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Re: Picking the Tools

> You are the right person to ask, Uche.  I don't have to
> like the answer.  And I thank you.
> So the basic leg of the SciAm article,
> a universal system for the Semantic Web,
> is kaput:  no top-level, up-translation.
> Just noisy peers...

Ah, but I continue to plead ignorance of the claims for the Semantic Web.

Funny this should come up now.  Last week I joined www-rdf-logic.  Some
perusal of the archives gave me some worry, but I ploughed in anyway
(should have known better).

I found out in my very first thread there that there was an impedance
mis-match between what I wanted to get done with XML, RDF and the like,
and the ambitions of many others.

I see RDF as an excellent modeling tool for closed systems.  In my
practice, most of the real "knowledge" is in the XML documents at the
nodes, but RDF can provide important indexing and relationship expression
between these nodes.

Examples of how RDF serves my modeling needs:

When I need composition in my modeling, I either use XInclude, or I use
part-of relationships between XML documents encoded in RDF, depending on
where the composition fits into the model (closer to the abstract or
closer to the representation).

When I need associations in my modeling, I usually use RDF or
XLink, again depending on the abstraction in question (it's a short hop
thence to XTM).

When I need delegation in my modeling, I almost invariably use
appropriate RDF relationships between the XML schemata and the
stylesheets or RIL expressions that are behind the processing in which
the delegation is actuated.

The process-flow for resulting apps tends to be something like

     [ RDF processing (handle abstract behaviors) ]
    [ Assembling low-level XML source (XInclude, etc.) ]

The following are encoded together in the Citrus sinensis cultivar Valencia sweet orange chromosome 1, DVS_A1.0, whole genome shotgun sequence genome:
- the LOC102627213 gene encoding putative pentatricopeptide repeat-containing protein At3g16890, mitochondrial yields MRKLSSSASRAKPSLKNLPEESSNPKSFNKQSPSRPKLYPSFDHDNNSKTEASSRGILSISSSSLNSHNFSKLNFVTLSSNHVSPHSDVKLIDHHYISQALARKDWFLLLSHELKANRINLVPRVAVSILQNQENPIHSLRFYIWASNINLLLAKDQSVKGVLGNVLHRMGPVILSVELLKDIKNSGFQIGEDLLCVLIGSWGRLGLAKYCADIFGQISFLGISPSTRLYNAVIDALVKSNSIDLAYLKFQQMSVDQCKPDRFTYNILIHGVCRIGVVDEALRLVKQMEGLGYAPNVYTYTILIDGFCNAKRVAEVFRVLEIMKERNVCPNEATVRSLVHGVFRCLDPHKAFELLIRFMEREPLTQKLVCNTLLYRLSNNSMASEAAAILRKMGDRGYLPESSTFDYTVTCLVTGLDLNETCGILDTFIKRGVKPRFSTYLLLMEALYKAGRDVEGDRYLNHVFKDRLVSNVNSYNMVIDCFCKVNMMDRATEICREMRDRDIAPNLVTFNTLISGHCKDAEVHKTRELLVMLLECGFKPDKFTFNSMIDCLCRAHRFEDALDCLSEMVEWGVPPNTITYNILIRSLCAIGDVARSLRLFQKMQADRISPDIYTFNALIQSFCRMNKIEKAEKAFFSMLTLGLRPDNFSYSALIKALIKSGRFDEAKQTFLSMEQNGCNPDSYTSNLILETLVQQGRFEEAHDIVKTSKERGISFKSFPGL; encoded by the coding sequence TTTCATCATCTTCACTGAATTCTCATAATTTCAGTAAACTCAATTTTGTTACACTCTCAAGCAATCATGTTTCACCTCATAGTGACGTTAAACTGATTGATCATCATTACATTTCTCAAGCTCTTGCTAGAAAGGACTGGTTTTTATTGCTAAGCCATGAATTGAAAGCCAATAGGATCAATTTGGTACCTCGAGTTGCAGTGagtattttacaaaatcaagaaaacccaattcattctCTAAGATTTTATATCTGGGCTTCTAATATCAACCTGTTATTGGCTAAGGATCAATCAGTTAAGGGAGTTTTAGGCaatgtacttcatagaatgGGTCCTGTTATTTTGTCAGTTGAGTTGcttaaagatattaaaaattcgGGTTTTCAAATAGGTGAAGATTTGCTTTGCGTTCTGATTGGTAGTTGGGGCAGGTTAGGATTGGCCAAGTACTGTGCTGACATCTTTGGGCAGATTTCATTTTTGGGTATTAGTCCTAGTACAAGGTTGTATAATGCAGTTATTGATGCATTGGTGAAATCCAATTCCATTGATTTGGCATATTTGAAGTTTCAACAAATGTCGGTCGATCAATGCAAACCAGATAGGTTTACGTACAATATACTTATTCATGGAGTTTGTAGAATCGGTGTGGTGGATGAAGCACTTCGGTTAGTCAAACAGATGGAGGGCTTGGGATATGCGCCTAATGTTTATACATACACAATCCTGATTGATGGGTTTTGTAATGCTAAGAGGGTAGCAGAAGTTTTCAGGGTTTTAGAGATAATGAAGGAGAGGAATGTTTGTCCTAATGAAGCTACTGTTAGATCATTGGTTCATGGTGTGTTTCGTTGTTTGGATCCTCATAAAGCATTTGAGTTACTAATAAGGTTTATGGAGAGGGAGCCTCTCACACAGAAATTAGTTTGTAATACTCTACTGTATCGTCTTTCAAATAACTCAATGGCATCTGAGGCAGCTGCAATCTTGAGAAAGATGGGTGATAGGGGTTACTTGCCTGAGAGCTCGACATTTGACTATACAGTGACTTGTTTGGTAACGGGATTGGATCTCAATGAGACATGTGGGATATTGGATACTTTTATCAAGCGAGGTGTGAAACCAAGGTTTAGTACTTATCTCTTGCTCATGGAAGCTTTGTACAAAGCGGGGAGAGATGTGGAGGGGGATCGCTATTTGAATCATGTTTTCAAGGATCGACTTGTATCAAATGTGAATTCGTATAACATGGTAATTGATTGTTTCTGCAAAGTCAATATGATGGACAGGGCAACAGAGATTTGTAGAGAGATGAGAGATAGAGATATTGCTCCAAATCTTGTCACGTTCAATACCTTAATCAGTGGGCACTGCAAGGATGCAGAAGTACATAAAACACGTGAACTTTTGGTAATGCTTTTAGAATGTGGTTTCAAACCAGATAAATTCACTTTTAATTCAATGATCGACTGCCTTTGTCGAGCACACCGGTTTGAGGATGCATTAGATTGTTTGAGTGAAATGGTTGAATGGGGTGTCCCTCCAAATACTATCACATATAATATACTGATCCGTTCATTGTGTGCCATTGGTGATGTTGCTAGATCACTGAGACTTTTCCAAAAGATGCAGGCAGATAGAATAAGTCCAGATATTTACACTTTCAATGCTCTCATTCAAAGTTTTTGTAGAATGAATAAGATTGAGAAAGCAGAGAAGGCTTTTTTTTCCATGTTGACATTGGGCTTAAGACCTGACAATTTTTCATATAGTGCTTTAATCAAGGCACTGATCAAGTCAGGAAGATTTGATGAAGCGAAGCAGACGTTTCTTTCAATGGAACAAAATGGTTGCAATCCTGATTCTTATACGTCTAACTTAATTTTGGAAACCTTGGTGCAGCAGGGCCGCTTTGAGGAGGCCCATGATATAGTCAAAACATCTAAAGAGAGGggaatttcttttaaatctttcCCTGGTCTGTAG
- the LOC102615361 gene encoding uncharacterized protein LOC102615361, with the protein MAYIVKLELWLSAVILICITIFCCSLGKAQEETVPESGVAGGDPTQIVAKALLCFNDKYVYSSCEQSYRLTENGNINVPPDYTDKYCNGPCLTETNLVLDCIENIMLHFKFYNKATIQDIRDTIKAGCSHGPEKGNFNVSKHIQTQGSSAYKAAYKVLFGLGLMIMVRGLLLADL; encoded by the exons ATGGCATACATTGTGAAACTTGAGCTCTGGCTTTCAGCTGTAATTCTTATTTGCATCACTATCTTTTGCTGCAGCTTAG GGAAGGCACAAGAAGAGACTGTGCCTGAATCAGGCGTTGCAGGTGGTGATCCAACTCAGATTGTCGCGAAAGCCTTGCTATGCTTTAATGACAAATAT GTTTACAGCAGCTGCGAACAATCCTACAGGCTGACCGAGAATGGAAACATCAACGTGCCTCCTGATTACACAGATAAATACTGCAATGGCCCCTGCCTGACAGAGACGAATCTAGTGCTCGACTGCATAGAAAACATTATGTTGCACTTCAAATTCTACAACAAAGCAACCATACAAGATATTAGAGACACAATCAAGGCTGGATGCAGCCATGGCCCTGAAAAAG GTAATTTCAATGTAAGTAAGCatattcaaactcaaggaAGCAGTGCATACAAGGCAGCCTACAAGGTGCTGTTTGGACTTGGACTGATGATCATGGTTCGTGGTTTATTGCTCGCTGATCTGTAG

[ higher-level processing (XSLT, XLink resolution, etc.) ]

This is an incredibly simple conceit, and it's surprising how many apps it
works well for (and how rapid the resulting development can be).  But note
that the amount of modeling magic I need (Semantic Web sorts of things, I
guess) is at a minimum.  The RDF statements are low-level with basic
semantics, so matters such as inference and ad-hoc querying are quite
straightforward.  RDF basically carries a manageable burden.

I quickly found out on www-rdf-logic that in the discussion there, the
assumption appear to be that in the semantic Web the RDF statements would
carry a heavy burden of the "knowledge" in the system.  I've started to
think that this idea is a straw man set up by folks who would like RDF to
be a fully-blown knowledge-representation language, but if "strong RDF"
is indeed a cog in the SW wheel, I fear I must excuse myself from
contributing to that discussion because It places me immediately out of my

So my point is that if all you need is expressive modeling,
and you are (IMO) realistic about the involvement of programmers and
human agents in the design, implementation and maintenance of a system,
RDF modeling works very well.  I don't claim that this idea extrapolates
to such an ambitious undertaking as the SW, and since I am able to get a
good deal of work done in XML/RDF without needing the SW around, I tend
not to bother myself too much with the issue, anyway.

Uche Ogbuji                               Principal Consultant
uche.ogbuji@fourthought.com               +1 303 583 9900 x 101
Fourthought, Inc.                         http://Fourthought.com
4735 East Walnut St, Ste. C, Boulder, CO 80301-2537, USA
Software-engineering, knowledge-management, XML, CORBA, Linux, Python